Pro golf plans to be the first major sport to return during the coronavirus pandemic

Key Points
  • The PGA Tour plans to be the first major sport to return to play during the coronavirus pandemic.
  • The first planned tournament starts June 8, and will be played without spectators.
  • The PGA Tour says its number one priority is health and safety of fans and players.
PGA Tour to resume play on June 8 without fans
PGA Tour to resume play on June 8 without fans

The PGA Tour is looking to be the first major sport to return to action following the coronavirus outbreak, but there will be one key change when players return to the links for the June 8 Charles Schwab Challenge. There will be no spectators in the stands.

PGA Tour Commissioner Jay Monahan appeared on CNBC's "Squawk Alley" to talk about golf's return and how the decision was made at a time when coronavirus has infected more than 2 million people around the globe. 

Monahan said the Tour didn't take the decision lightly and he and his team spent an inordinate amount of time thinking about the logistics of the return and getting feedback from their players.

"We've had over 10 conference calls, some lasting two hours, as we've thought about our resumption," Monahan said.

The discussions have included Jordan Spieth, Kevin Kisner, Charley Hoffman and about a dozen other players who sit on the Tour's policy boards. 

"Our players are eager to return, excited to inspire this country, but also know that in announcing the schedule, we are going to do so in a safe and responsible way," Monahan said. 

It's not surprising golf is the first sport to return. Being an outdoor sport played on hundreds of acres of land, it is more conducive to social distancing than many other professional sports. The Tour said the first four tournaments will be spectator free and they will then make decisions on future tournaments based on the advice of federal, state and local governments.

When it comes to testing players, the Tour said it's working with its medical experts and are closely following the developments of large-scale testing capabilities and rapid-response type tests to develop a protocol for potentially testing players in the future.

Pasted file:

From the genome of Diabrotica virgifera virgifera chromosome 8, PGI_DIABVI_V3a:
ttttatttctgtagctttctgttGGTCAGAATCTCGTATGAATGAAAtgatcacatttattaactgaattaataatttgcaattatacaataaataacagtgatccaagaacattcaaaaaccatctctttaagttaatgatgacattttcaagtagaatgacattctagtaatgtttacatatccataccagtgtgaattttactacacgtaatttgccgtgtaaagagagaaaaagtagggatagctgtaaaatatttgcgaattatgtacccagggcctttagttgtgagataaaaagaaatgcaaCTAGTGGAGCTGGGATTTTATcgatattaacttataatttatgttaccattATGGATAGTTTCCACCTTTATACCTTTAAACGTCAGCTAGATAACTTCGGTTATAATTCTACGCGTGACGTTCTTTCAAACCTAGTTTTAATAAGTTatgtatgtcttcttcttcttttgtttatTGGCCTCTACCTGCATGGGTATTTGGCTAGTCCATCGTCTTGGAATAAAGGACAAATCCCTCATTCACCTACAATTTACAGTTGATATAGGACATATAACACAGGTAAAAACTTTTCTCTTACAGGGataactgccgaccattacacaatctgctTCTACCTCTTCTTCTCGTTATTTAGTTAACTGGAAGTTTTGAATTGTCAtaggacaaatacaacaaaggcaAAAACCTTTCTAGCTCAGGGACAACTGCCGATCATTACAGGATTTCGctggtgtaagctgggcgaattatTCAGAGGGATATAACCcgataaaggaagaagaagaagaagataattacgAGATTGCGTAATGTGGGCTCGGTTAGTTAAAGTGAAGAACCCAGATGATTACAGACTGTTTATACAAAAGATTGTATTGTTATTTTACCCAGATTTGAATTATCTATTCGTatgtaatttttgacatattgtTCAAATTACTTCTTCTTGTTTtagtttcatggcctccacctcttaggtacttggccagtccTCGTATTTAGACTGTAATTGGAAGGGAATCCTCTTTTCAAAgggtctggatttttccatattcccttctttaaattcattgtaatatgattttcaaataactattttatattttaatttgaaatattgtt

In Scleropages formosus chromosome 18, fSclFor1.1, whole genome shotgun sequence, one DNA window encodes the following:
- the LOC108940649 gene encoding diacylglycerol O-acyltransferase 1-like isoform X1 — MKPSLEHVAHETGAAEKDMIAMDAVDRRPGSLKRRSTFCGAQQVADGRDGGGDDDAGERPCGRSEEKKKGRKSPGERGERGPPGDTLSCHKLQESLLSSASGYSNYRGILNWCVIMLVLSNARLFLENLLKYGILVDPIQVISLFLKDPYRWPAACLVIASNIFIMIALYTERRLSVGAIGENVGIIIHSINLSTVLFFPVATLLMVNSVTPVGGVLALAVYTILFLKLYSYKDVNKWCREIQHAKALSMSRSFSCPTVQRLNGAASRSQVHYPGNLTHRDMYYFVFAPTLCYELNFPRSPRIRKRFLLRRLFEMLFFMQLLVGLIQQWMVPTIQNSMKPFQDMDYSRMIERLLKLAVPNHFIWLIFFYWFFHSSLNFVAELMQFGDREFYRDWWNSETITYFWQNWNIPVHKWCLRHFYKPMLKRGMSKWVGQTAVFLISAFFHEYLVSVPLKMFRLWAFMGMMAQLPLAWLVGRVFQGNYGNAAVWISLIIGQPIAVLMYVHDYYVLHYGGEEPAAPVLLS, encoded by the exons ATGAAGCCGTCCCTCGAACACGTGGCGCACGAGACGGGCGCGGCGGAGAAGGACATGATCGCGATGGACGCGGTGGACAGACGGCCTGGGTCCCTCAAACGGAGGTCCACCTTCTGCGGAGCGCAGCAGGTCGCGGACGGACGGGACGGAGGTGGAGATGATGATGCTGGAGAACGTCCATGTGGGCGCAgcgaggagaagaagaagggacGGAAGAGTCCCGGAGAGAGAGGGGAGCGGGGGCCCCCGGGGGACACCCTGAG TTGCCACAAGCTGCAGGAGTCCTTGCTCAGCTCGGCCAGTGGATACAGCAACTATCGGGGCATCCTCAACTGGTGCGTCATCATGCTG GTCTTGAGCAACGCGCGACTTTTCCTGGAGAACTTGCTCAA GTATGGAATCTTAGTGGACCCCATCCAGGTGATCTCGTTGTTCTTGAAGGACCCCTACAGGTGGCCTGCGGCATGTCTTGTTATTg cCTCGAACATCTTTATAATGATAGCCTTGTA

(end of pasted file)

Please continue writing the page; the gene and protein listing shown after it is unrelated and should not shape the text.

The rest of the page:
Another issue is travel. With travel restrictions in place around the world, the logistics of getting the 93 Tour members from 28 countries to and from tournaments has been a major focus for organizers. Officialssaid they are continuously monitoring travel, border restrictions and other issues that may impact their players abilities to get to and from tournaments. 

In addition to his role as PGA Commissioner, Monahan is a member of President Donald Trump's economic advisory panel that is advising the federal government on how to reopen the country and jump start the economy amid the coronavirus pandemic. The panel is made up of the major sports commissioners, several team owners and CEOs. 

Monahan said the president recognizes the important role of sports in our culture and called the leaders together to share some of the challenges they are facing as they think about the resumption of play in their respective sports.

"To be able to share that with the administration, to hear from other leaders and other sports about how we're thinking of returning, and then getting access to resources to help us connect to these challenges is very, very helpful," Monahan said. 

The Tour is also making several changes when it comes to it's upcoming schedule. The 2020-2021 season will feature an unprecedented six majors. Monahan said the Tour has worked together with the PGA of America and other industry leaders to identify the best possible schedule for fans and players. 

"I think it was really important as a sport to come together to present a schedule that we knew our fans would love that would help our sport re-emerge," Monahan said.